Fast forward to 1987. I was in my doctoral program at Ball State in Muncie, Indiana and my father was dead. I had just been told he died by my uncle who found him lying on the floor of the guest room at my uncle’s home in LA. The last words he uttered were, “I’ll live forever.” Bold words and hubris just before he died. Too bad he didn’t have the same attitude during his life as he had at the end.

That was a tough year for me. I had to be informed by a classmate that any one of my stressors would be enough to break most people. There was the doctoral program itself, which I have previously described. There was the separation and divorce from my first wife, the death of my stepmother, then my father. There were other, related stressors that are not worth describing, but that left small deep wounds as they cut like stilettos, things that brought me perilously close to quitting the doctoral program. “Just put one foot in front of the other,” I would remind myself. And so I did.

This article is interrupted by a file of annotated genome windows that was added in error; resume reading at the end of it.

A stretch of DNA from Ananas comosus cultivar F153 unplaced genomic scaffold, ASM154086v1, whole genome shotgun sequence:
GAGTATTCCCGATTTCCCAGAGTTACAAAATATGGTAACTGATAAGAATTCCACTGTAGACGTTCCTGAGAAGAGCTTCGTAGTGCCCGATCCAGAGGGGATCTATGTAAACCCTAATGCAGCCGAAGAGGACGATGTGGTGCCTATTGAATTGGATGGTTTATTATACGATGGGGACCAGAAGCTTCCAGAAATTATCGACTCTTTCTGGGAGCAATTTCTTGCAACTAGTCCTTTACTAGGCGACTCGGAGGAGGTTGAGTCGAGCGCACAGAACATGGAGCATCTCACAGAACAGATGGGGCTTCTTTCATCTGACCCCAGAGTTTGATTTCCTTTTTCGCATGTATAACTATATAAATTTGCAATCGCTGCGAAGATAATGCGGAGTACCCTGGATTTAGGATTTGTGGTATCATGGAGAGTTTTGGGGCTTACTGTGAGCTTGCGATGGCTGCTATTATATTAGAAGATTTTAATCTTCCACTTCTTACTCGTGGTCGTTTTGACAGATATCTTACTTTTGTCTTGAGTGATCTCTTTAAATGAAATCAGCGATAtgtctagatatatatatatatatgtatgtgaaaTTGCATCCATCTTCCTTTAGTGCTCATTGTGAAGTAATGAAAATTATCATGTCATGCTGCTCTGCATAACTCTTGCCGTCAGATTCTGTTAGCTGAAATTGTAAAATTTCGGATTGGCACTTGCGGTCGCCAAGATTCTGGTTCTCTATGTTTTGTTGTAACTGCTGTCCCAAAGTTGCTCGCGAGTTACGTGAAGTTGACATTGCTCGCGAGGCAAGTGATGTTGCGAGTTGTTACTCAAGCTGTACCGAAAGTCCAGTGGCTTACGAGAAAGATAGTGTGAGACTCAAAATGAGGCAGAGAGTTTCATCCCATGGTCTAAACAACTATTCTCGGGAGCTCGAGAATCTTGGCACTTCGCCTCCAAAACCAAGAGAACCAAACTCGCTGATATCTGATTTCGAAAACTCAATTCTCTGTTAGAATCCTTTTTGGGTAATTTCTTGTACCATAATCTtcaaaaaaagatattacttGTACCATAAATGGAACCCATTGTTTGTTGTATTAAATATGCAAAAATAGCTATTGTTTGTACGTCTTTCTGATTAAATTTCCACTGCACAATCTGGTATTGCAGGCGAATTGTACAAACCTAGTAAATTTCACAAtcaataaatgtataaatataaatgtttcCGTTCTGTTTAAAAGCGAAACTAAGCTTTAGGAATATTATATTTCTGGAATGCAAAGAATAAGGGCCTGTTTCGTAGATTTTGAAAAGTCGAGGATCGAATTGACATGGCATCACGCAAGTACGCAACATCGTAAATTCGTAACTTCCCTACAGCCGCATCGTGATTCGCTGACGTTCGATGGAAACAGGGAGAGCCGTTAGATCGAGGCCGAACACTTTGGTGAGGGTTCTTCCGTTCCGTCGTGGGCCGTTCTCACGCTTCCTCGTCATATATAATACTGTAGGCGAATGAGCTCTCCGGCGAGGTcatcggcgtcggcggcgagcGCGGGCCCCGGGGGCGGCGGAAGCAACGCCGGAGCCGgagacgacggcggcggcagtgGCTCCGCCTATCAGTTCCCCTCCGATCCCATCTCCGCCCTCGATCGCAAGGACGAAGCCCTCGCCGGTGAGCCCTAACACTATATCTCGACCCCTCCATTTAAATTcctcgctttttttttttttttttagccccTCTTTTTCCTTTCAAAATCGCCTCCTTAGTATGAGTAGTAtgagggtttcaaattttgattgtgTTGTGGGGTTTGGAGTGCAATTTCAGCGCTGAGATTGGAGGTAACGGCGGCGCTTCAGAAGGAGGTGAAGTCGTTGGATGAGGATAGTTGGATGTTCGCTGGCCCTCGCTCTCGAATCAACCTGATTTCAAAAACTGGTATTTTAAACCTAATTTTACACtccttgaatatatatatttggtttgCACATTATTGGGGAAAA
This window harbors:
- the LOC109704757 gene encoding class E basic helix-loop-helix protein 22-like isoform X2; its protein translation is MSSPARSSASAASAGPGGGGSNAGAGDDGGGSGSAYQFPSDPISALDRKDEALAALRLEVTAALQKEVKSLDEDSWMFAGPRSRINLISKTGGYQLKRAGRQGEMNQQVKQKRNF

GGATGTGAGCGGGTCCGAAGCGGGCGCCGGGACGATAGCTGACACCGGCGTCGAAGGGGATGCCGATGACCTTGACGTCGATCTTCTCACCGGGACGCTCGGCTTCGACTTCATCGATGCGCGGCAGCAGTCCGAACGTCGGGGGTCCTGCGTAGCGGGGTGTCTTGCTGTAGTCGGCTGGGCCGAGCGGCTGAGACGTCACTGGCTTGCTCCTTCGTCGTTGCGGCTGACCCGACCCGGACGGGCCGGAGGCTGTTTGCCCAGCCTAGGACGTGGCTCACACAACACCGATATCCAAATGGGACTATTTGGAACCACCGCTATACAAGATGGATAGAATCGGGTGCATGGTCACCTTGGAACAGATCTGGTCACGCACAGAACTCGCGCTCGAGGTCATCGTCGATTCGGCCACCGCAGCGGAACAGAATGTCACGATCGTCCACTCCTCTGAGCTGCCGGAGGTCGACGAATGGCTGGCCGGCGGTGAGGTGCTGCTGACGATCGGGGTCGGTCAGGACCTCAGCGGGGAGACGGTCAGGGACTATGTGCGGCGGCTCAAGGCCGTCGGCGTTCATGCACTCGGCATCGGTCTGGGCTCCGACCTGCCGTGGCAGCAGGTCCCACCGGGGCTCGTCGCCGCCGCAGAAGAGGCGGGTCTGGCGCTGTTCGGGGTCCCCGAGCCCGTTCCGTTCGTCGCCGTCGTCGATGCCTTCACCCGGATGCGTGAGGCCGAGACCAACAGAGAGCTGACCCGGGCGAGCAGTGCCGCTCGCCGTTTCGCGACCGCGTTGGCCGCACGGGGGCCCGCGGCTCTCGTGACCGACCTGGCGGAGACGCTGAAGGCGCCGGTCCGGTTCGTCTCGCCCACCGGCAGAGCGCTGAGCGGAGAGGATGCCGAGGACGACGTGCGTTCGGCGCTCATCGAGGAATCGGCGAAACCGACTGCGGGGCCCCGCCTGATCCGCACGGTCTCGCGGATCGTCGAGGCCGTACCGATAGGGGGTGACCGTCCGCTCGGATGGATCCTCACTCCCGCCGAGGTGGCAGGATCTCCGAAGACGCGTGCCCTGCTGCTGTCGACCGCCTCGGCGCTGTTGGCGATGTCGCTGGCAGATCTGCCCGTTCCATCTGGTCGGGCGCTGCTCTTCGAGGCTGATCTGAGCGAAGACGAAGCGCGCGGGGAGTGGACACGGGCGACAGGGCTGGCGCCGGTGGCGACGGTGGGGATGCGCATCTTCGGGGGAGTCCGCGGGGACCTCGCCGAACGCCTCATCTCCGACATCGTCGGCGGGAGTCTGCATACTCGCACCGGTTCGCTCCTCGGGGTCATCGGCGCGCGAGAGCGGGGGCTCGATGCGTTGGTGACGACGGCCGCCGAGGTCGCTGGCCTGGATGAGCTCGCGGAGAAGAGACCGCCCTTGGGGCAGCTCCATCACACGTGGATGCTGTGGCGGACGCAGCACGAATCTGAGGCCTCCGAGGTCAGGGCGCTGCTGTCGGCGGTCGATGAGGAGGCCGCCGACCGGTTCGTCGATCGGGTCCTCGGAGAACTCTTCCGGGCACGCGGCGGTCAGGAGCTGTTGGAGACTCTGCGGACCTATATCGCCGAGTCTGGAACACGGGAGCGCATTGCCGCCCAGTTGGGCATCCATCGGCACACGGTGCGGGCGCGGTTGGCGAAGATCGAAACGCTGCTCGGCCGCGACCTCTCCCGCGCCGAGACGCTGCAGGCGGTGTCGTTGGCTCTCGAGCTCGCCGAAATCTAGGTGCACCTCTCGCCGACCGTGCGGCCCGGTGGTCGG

Seeing my condition, my classmate suggested I get one of those new antidepressants from the Student Health Center. I didn’t like the idea, but-you never know- maybe it would help. So, I made the appointment.

I soon learned that the Director served as psychiatrist at the Center.  He was the one to interview me. I explained my symptoms, the obligations of my coursework and my need to get through finals, and, ‘No,’ I said, ‘I am not suicidal.’  The interview lasted about an hour, which included us chatting and some superficial smiles on his part, after which he took out his prescription pad and wrote an order for Mellaril.